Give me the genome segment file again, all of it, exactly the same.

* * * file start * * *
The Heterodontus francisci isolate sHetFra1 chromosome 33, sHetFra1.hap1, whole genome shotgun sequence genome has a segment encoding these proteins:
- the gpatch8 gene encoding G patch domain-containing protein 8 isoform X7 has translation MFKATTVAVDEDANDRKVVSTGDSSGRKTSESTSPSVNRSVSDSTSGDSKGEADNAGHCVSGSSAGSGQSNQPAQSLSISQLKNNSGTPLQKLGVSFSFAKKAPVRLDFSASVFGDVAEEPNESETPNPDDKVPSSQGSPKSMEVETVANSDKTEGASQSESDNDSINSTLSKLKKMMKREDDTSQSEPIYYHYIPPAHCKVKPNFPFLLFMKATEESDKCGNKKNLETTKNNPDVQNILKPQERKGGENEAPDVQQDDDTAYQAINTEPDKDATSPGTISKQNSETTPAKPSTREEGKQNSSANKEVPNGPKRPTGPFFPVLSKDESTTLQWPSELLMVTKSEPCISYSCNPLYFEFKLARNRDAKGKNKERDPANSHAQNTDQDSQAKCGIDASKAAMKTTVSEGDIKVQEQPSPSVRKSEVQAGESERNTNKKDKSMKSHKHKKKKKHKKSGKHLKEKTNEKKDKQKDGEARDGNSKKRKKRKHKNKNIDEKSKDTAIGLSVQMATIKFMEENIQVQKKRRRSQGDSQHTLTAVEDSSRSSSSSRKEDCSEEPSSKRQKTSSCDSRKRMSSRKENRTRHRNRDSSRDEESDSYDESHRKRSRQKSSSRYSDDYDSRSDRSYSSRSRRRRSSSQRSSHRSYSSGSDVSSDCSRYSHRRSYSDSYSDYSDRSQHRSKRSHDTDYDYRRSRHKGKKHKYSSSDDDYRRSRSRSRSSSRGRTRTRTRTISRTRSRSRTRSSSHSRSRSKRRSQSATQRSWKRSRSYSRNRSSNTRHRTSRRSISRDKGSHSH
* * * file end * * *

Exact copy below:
The Heterodontus francisci isolate sHetFra1 chromosome 33, sHetFra1.hap1, whole genome shotgun sequence genome has a segment encoding these proteins:
- the gpatch8 gene encoding G patch domain-containing protein 8 isoform X7 has translation MFKATTVAVDEDANDRKVVSTGDSSGRKTSESTSPSVNRSVSDSTSGDSKGEADNAGHCVSGSSAGSGQSNQPAQSLSISQLKNNSGTPLQKLGVSFSFAKKAPVRLDFSASVFGDVAEEPNESETPNPDDKVPSSQGSPKSMEVETVANSDKTEGASQSESDNDSINSTLSKLKKMMKREDDTSQSEPIYYHYIPPAHCKVKPNFPFLLFMKATEESDKCGNKKNLETTKNNPDVQNILKPQERKGGENEAPDVQQDDDTAYQAINTEPDKDATSPGTISKQNSETTPAKPSTREEGKQNSSANKEVPNGPKRPTGPFFPVLSKDESTTLQWPSELLMVTKSEPCISYSCNPLYFEFKLARNRDAKGKNKERDPANSHAQNTDQDSQAKCGIDASKAAMKTTVSEGDIKVQEQPSPSVRKSEVQAGESERNTNKKDKSMKSHKHKKKKKHKKSGKHLKEKTNEKKDKQKDGEARDGNSKKRKKRKHKNKNIDEKSKDTAIGLSVQMATIKFMEENIQVQKKRRRSQGDSQHTLTAVEDSSRSSSSSRKEDCSEEPSSKRQKTSSCDSRKRMSSRKENRTRHRNRDSSRDEESDSYDESHRKRSRQKSSSRYSDDYDSRSDRSYSSRSRRRRSSSQRSSHRSYSSGSDVSSDCSRYSHRRSYSDSYSDYSDRSQHRSKRSHDTDYDYRRSRHKGKKHKYSSSDDDYRRSRSRSRSSSRGRTRTRTRTISRTRSRSRTRSSSHSRSRSKRRSQSATQRSWKRSRSYSRNRSSNTRHRTSRRSISRDKGSHSH